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South Africa bus crash kills 20 children

© AFP/File | At least 20 children were killed in a bus crash outside the South African capital Pretoria, emergency services said, as paramedics treated the injured at the scene

JOHANNESBURG (AFP) - 

At least 20 children were killed in a bus crash outside the South African capital Pretoria on Friday, emergency services said, with many trapped inside the burning vehicle.

The minibus collided with a truck on a road between the towns of Bronkhorstspruit and Verena, about 70 kilometres (45 miles) from Pretoria.

"It is confirmed 20 children have been killed," Russel Meiring, spokesman for the ER24 emergency medical service, told AFP.

By the time paramedics arrived "the fire services had already extinguished the burning vehicle, which was found lying on its side", he added.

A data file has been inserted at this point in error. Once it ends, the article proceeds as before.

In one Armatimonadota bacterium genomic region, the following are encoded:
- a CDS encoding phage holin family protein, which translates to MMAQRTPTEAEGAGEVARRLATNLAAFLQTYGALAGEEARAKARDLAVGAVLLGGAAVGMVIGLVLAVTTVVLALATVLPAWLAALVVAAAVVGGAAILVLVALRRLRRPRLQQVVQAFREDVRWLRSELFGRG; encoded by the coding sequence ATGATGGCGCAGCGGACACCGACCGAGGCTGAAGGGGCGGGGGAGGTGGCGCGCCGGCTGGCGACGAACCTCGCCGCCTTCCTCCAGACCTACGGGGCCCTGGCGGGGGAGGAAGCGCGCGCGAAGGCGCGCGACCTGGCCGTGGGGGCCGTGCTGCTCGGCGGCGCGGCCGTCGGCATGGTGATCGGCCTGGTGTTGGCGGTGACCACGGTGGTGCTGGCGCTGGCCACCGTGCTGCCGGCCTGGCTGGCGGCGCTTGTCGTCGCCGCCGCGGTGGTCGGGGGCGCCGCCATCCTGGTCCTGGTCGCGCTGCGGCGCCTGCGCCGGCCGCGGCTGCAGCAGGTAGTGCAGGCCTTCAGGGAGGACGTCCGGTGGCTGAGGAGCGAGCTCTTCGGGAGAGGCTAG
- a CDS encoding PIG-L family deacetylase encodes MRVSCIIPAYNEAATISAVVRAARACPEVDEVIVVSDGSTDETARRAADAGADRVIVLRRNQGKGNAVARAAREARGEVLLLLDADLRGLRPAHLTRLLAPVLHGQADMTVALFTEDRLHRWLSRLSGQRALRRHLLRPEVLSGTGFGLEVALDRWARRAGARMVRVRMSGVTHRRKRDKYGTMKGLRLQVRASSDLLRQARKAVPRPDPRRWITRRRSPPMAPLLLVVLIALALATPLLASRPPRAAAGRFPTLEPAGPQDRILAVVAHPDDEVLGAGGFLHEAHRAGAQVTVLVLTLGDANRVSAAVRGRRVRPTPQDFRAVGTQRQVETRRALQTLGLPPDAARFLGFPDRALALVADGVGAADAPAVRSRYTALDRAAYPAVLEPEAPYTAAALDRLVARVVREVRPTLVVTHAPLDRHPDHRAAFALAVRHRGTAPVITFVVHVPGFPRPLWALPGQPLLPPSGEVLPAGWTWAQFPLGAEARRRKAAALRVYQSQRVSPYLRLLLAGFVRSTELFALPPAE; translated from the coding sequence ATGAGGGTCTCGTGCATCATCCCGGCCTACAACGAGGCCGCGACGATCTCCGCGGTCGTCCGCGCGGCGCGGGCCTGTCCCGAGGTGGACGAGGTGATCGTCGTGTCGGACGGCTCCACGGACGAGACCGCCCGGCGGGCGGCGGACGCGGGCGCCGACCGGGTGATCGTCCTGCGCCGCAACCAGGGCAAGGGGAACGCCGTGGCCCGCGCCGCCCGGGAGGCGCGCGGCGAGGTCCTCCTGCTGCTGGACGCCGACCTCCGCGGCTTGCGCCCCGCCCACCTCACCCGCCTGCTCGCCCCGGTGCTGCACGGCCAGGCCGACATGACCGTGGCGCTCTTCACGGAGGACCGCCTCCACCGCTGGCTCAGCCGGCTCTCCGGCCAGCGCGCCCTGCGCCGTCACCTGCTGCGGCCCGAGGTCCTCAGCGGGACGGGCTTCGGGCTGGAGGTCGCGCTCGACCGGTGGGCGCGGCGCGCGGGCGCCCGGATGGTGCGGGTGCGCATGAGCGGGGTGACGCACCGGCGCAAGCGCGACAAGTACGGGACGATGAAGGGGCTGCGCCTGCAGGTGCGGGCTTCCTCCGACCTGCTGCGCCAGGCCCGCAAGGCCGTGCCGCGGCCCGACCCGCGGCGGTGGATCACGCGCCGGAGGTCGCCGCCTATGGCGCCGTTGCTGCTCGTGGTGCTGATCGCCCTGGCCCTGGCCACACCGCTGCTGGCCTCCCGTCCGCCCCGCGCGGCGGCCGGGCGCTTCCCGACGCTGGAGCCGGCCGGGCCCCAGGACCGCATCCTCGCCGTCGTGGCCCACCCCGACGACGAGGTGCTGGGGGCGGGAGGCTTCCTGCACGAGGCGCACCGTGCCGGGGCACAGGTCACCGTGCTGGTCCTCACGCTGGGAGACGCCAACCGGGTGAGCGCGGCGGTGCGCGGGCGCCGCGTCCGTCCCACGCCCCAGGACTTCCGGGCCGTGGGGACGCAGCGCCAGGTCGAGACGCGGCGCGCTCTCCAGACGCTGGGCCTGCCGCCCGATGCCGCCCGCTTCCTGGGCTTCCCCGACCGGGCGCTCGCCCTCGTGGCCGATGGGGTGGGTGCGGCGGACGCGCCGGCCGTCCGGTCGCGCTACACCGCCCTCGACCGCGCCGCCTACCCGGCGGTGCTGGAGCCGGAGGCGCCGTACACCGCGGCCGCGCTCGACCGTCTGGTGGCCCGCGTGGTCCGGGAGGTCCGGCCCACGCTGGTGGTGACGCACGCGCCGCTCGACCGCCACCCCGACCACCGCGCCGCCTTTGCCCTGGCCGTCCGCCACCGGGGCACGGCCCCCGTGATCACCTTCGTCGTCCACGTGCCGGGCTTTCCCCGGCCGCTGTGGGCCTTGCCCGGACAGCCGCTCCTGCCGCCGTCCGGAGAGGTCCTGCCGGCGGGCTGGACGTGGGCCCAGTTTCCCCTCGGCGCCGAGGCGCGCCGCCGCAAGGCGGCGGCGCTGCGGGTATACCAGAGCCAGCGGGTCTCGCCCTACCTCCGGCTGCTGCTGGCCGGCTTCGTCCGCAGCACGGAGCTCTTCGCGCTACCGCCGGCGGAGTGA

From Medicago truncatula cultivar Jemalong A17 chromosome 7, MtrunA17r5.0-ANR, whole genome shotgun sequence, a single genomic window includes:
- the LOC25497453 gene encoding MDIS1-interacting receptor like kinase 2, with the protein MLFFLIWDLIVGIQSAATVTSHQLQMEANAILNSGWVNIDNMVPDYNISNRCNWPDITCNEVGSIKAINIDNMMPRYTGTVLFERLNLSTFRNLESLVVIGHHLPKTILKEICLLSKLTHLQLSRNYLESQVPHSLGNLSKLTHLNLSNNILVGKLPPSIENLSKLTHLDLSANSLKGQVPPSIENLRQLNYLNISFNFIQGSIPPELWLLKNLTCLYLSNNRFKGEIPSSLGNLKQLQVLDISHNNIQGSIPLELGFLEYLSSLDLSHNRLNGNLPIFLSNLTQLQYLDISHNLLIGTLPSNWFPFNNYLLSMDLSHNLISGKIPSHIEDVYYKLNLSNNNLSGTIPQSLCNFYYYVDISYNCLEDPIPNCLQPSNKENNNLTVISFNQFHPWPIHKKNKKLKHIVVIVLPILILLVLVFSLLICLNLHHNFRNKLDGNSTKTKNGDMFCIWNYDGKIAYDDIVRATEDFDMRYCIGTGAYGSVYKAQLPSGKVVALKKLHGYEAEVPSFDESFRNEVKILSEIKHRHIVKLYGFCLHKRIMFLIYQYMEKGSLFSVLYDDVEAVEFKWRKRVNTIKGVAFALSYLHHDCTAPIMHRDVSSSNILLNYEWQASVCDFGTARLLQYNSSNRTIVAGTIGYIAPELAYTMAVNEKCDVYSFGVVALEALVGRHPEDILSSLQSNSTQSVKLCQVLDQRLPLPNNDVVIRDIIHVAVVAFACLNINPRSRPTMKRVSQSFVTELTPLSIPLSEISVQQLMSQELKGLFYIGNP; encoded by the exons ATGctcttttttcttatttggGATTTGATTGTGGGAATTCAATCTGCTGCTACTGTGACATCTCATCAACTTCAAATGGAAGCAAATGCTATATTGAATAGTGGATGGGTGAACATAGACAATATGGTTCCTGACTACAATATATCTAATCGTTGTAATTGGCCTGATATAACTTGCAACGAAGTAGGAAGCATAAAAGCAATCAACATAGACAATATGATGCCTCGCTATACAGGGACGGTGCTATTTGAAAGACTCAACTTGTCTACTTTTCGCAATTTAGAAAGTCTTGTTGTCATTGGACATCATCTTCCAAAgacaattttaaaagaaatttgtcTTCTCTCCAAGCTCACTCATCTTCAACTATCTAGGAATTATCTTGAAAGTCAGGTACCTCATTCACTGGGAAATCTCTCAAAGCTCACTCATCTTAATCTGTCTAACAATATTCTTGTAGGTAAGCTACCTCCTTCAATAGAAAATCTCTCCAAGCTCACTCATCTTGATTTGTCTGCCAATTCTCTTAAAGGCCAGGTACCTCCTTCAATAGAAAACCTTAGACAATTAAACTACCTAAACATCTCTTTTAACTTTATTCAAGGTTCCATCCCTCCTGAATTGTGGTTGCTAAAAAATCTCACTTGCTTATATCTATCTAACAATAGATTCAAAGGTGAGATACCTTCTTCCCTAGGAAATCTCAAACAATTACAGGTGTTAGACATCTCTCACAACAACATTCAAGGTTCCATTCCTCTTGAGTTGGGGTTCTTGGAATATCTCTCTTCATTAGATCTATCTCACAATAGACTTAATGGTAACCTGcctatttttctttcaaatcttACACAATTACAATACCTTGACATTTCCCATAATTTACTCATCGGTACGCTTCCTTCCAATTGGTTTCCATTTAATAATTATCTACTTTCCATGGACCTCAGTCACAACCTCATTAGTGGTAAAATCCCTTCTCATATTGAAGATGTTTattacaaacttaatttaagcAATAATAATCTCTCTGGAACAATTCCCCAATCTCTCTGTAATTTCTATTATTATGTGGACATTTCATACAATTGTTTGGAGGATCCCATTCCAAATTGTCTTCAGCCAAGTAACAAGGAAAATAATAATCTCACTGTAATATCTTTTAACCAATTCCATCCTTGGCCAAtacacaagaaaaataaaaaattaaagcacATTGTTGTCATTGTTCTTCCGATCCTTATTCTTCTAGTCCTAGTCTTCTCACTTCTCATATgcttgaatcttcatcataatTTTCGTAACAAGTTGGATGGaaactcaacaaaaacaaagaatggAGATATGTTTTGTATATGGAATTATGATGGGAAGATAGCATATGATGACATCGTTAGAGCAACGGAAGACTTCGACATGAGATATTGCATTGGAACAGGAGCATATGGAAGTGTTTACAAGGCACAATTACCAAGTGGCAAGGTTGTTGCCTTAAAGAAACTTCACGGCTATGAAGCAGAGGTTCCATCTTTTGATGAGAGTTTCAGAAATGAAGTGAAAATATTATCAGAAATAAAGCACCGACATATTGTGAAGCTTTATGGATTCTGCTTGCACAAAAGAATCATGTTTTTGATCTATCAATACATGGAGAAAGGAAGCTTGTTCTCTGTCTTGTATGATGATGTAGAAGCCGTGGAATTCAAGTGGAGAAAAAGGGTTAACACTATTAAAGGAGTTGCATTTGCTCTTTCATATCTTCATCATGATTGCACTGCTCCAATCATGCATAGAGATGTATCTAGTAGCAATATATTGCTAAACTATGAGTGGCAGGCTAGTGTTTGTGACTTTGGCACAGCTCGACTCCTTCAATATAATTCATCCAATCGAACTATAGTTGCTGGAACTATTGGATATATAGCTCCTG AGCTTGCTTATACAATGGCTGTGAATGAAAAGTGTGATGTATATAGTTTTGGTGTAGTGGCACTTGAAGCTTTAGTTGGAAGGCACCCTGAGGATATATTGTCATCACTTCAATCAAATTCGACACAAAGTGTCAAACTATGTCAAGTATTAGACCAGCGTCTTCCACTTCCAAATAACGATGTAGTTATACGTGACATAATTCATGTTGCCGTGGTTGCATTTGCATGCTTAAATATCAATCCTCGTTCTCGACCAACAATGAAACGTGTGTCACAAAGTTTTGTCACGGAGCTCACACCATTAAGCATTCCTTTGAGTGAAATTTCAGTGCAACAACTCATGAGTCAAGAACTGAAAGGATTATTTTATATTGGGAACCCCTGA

Many children were trapped inside the bus and most of the fatalities were declared dead at the site of the accident.

Several other children were injured, with reports that some of them were dragged from the wreckage by people at the scene.

The children were given "advanced life support interventions before they were transported to various hospitals in the area for further treatment," ER24 said in a statement.

A department of education spokesman Steve Mabona said some of the bodies of the children were charred beyond recognition.

The cause of the collision was not immediately known.

South Africa's ubiquitous minibus taxis are frequently involved in accidents on the country's roads.

"I am saddened. It's a sad day for education," said Panyaza Lesufi, the regional education minister for Gauteng province who visited the scene of the crash.

Earlier the country's transport minister Joe Maswanganyi had called for greater caution on the roads as he announced that the Easter weekend death toll had increased by 51 percent to 235 compared to same period last year.

Despite sophisticated road networks, South Africa battles with a high rate of road fatalities blamed mostly on speeding, reckless driving, unroadworthy vehicles and failure to use seat belts.

© 2017 AFP